CAIRO – When calls to demonstrate against Egypt's first freely-elected President Mohamed Morsi were made, Mohamed Shakir, a street vendor in his early thirties, was one of the first to descend on Tahrir Square for the anti-Morsi rallies on June 30.
CAIRO – When calls to demonstrate against Egypt’s first freely-elected President Mohamed Morsi were made, Mohamed Shakir, a street vendor in his early thirties, was one of the first to descend on Tahrir Square for the anti-Morsi rallies on June 30.
But three months after Morsi’s ouster by the powerful military, Shakir does not believe the country is changing for the better.
“Morsi was a total failure,” Shakir told Anadolu Agency. “He was not fit to rule and couldn’t do anything good for the people of this country.”
That’s why Shakir joined the hundreds of thousands who flocked to Tahrir on June 30 to demand Morsi’s removal.
Three days later, the army – describing the move as a response to the “popular will” – overthrew the elected president, suspended the constitution and installed an unelected interim president.
But now, three months on, Shakir complains that the country has not seen any improvement.
“I know Egypt’s problems won’t be solved in the blink of an eye,” he asserted. “But the reality is that nothing good has happened within the last three months.”
“True, Morsi was not good at all, but Egypt isn’t any better now,” he said.
Having wholeheartedly supported Morsi’s ouster, some Egyptians have been put off by the subsequent anti-Muslim Brotherhood crackdown, which has seen hundreds of protesters killed.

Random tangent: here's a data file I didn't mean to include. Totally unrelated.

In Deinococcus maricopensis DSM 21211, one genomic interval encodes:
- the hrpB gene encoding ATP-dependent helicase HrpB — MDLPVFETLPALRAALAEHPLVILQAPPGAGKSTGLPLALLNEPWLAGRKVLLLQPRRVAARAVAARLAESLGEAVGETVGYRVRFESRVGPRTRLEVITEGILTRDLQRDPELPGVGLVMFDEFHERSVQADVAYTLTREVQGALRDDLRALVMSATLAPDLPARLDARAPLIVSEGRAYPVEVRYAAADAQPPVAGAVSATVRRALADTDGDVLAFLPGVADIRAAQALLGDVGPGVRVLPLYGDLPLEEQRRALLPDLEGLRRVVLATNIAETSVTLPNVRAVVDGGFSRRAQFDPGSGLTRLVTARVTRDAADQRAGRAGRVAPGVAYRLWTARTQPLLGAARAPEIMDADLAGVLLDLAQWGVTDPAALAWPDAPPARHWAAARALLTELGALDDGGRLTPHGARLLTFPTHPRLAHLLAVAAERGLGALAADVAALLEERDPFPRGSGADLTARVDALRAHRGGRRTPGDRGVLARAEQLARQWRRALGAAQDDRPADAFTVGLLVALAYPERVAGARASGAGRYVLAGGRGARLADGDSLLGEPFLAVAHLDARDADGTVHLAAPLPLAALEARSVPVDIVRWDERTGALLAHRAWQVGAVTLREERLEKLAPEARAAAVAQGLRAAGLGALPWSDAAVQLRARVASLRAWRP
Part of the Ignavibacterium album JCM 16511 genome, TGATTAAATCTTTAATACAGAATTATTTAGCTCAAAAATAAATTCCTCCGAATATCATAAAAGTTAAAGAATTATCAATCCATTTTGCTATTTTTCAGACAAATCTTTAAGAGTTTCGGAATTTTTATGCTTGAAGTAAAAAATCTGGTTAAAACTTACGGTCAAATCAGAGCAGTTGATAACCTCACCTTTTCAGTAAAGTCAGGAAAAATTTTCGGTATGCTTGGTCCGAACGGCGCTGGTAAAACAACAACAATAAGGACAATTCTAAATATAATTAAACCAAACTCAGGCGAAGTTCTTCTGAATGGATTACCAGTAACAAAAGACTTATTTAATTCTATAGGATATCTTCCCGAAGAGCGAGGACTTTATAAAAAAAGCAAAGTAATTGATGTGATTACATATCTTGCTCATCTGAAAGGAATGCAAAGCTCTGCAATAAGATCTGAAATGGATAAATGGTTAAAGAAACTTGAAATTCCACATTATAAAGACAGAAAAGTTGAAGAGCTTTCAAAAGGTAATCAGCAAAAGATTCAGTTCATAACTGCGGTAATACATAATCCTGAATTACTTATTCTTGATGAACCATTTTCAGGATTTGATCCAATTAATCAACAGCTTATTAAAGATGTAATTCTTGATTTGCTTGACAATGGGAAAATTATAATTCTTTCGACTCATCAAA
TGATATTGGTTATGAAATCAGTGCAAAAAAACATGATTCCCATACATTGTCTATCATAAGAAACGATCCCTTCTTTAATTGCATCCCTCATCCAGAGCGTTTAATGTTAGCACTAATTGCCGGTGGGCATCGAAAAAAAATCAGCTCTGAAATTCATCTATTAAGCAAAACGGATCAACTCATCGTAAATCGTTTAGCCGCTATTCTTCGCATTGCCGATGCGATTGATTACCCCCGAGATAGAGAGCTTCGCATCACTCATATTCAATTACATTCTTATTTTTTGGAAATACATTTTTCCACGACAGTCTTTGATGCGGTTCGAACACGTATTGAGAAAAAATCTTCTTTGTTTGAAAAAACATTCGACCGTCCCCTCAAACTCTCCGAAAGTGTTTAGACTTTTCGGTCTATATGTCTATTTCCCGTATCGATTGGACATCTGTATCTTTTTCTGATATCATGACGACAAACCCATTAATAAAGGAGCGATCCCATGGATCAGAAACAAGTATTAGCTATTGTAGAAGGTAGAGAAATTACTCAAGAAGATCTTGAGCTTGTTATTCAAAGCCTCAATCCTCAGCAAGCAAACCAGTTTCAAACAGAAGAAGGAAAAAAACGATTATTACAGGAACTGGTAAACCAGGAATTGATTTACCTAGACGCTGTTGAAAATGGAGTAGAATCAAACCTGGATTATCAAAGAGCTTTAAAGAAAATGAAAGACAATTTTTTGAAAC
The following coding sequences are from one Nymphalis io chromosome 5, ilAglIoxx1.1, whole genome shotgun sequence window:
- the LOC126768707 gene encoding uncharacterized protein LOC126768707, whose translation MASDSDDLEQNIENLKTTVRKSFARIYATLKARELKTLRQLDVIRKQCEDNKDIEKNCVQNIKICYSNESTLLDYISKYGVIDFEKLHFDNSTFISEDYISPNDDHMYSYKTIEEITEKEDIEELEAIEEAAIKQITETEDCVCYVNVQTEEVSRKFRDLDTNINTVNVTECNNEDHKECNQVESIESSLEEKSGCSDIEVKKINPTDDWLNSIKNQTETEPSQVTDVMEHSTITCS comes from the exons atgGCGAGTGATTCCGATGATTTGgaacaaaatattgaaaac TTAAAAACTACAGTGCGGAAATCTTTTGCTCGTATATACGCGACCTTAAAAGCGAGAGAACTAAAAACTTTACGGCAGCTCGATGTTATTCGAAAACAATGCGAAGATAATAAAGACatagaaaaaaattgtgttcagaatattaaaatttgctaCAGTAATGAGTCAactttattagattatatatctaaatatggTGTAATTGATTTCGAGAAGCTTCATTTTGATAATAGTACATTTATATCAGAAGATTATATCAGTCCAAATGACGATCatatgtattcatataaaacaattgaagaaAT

Many are pessimistic about the future with the heavy hand of Egyptian security agencies being felt – yet again – across the country. Meanwhile, the economy appears to have further deteriorated, adversely impacting the country’s most vulnerable social segments.
Bad old days
Shakir said that a policeman had recently fabricated charges against a friend of his because the latter had dared to object to the policeman’s “arrogant” behavior.
His friend was later arrested and referred to prosecutors before being later released on bail set at 500 Egyptian pounds (roughly $70).
“The same thing used to happen before the January 25  revolution that toppled Hosni Mubarak,” Shakir recalled.
“That’s why I have the feeling that the merciless Mubarak-era police state has made a strong comeback,” he added.
While some observers disagree with Shakir’s assessment that Mubarak’s police state is again rearing its head, many others agree.
The three months since Morsi’s ouster have seen hundreds of Muslim Brotherhood members and sympathizers detained on charges of “inciting violence” and destroying churches and public and private property.
Although by no means a Morsi supporter, Shakir is nevertheless dead-set against any return of the military to the country’s fraught political stage.
He believes that freedom, democracy and free speech are alien concepts to the army.
“If it comes to power again, the army will not give Egyptians much, except for bread,” Shakir said.
According to 28-year-old deliveryman Tamer Gad, many Egyptians can no longer even afford bread, given the country’s dire economic position.
“I can see with my own eyes how some people who used to be wealthy are now sliding into poverty,” he told AA.
Having worked for a well-known Cairo food chain for years, Gad says he has never seen worse days.
A few years ago, he recalls, most customers would tip him when he made deliveries. But this, he lamented, was no longer the case.
“Customers who used to give me tips can no longer afford to do so,” he said. “Other customers have stopped making orders altogether.”
With a high fiscal deficit and a gross public debt equaling nearly 100 percent of GDP (as of the end of June 2013), Egypt’s economic growth remains “weak,” the World Bank said in September.
According to the international lender, Egypt’s weak economic growth threatened to further aggravate longstanding social frustrations, especially the lack of employment.
Gad asserts that, if the country’s economic situation continues to worsen, not everybody will be able to keep his or her silence.
“Some people are coming to discover that the repeated ousting of presidents isn’t making people’s lives any better,” he said.
“On the contrary,” he added, “many people are paying dearly for it.”